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Saturday, May 26, 2007

Tough Spot for Clinton and Obama

The United States Senate's biggest vote of the year came and went this week. The war has been re-funded. The Democrats lost. The Republicans won. Might this be foreshadowing? The results of the vote encompass two huge factors in the 2008 Race to the White House.

1. Now, more than ever, every vote on the Senate floor by Presidential candidates will become campaign fodder for multiple opponents. Example #1: Senators Hillary Clinton and Barack Obama voted no on a bill that effectively funded our troops. This will ruffle many feathers. Example #2: Senator John McCain voted yes on a bill that effectively extended a war many consider un-winnable. This will ruffle many feathers. This vote alone cost each of these candidates an unknown chunk of votes, in the primary and the general election.

This, of course, is the reason why a Senator has won a Presidential election once in the last eighty years (that's one in twenty elections). Constantly voting on bills that the entire country will not agree on is hurtful to a campaign. A typical Congressman - that is, one that's not running for President or is named Lieberman - mostly worries about representing the local constituency. A candidate running for a national mandate has a much more difficult time appealing to a national audience, as written earlier in the week. This Iraq War funding bill epitomizes this point.

2. This war vote tells us how either A) incompetent or B) impotent this Democratic majority is when it comes to dealing with the biggest political issue in the country. Clearly, the Democrats took both chambers of Congress riding the coattails of an unpopular war. That's why they won. Now that they're in, has anything changed? They wanted steady troop reduction. They wanted a timetable for complete withdrawal. They produce bills with literature saying as such. What they got, however, was exactly what the President and the Republicans wanted. Not a good job by the Dems.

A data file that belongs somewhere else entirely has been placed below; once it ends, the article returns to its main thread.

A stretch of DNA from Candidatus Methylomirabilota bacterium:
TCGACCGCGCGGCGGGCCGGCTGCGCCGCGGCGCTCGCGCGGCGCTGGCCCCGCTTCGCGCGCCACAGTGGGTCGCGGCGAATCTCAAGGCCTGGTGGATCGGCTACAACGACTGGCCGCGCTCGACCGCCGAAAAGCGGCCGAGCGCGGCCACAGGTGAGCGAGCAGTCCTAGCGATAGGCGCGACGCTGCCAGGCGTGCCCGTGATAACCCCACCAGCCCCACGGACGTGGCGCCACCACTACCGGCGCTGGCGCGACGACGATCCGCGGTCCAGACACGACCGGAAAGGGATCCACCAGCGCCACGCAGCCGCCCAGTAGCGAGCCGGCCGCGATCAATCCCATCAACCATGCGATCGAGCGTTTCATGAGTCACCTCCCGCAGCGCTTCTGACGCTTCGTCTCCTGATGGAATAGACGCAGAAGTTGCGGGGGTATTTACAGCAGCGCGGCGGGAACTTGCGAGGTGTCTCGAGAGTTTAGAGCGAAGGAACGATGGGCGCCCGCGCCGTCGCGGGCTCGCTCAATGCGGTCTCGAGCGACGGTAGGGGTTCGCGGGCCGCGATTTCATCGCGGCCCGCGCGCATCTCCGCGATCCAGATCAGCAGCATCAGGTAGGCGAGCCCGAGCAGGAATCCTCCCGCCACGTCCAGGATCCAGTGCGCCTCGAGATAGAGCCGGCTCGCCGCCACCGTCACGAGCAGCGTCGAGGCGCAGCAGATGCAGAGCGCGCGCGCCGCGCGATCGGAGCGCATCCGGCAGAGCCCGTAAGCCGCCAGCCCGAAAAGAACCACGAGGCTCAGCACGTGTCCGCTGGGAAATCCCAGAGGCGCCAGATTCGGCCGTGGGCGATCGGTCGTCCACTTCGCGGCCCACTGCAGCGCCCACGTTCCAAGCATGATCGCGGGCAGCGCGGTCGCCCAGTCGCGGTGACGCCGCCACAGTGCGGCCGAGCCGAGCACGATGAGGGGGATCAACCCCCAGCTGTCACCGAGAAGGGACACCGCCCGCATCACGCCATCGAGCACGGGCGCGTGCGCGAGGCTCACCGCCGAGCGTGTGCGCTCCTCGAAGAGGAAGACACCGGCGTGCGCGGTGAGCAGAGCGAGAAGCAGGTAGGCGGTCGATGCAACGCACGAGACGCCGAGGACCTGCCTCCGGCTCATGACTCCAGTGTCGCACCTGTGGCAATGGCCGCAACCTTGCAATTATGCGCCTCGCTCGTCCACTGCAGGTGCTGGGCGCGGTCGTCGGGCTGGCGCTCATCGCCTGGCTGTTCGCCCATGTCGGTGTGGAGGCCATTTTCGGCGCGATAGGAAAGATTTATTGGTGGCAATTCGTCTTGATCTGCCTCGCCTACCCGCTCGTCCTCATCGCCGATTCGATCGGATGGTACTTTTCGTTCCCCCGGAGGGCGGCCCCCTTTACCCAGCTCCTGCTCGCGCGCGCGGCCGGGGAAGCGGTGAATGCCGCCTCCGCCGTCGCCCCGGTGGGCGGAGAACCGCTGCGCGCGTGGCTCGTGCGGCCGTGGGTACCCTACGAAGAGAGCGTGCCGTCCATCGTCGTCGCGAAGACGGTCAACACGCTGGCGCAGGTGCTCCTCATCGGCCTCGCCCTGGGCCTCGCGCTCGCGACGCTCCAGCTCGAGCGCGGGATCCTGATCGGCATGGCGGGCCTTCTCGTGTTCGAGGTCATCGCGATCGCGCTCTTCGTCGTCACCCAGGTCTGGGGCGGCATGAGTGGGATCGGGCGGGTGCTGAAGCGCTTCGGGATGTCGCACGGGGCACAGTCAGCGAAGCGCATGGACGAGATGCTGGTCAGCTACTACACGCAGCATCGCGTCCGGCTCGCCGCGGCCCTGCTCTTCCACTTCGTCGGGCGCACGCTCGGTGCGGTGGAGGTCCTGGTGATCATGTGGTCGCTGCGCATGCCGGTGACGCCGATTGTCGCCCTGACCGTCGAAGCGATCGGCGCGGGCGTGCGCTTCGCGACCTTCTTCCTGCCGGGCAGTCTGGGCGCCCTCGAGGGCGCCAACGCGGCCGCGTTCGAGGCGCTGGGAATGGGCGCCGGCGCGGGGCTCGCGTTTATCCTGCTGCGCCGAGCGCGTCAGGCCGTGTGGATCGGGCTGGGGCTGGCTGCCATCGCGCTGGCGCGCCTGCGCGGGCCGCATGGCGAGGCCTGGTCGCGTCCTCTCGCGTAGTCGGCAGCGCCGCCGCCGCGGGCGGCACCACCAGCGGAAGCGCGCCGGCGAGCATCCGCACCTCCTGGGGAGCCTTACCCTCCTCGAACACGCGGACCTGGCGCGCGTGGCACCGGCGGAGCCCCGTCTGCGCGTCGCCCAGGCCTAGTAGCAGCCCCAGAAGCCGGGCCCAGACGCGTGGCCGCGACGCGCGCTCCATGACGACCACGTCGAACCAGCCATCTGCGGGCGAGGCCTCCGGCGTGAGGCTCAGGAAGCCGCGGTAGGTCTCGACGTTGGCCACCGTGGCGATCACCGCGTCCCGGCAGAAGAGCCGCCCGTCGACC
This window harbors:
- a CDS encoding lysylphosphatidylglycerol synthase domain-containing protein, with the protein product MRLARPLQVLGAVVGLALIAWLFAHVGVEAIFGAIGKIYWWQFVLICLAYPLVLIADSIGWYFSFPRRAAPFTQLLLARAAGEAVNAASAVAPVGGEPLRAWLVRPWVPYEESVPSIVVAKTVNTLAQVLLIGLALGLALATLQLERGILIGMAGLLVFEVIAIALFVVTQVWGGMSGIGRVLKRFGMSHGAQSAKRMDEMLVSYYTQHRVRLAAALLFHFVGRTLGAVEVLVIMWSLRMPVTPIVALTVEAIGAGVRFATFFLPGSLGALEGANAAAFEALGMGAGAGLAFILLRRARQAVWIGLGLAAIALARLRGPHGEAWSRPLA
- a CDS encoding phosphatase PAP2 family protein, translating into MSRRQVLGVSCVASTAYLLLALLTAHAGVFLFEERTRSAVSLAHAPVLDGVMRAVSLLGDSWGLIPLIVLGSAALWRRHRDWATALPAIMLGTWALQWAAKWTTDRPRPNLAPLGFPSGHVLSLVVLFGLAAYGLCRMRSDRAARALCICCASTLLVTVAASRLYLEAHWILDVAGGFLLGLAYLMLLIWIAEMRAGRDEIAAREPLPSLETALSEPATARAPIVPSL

This, however, might be better for Democrats in the long term, and here's how: First, if the war continues to frustrate Americans, the Democrats can blame the Republican President for slowing down the Democratic agenda. Second, a Democratic Congress was powerless to reverse the Presidents agenda. The veto power of the executive was too much to overcome without a supermajority, and let's face it, this country is too equally divided for the Democrats to achieve 2/3 majority in 2008. So what must happen for the government to finally reflect the stance of the public?

A Democrat must be in the White House.

Another Democratic Congress will be equally powerless to change course if John McCain or Rudy Giuliani are in the White House. If voters want change, they need to elect a Democratic executive to go along with a Democratic legislature (and then John Paul Stevens and Ruth Bader Ginsburg can finally retire without fear of nearly completely losing the bench).

Until Election '08, look for Republicans to tirelessly propose bills that require a vote from Clinton and Obama that will divide the country. This is master politics before an election. We're talking Karl Rove doing everything this side of walking into the well of the House to propose bills himself. They will start pushing initiatives that will put Clinton and Obama into very entangled voting situations. The other Senate Democrats running, Biden and Dodd, will have little problem voting down every GOP proposed bill that comes their way, as they need to concentrate solely on the primaries. Clinton and Obama, however, both have one eye on the general election.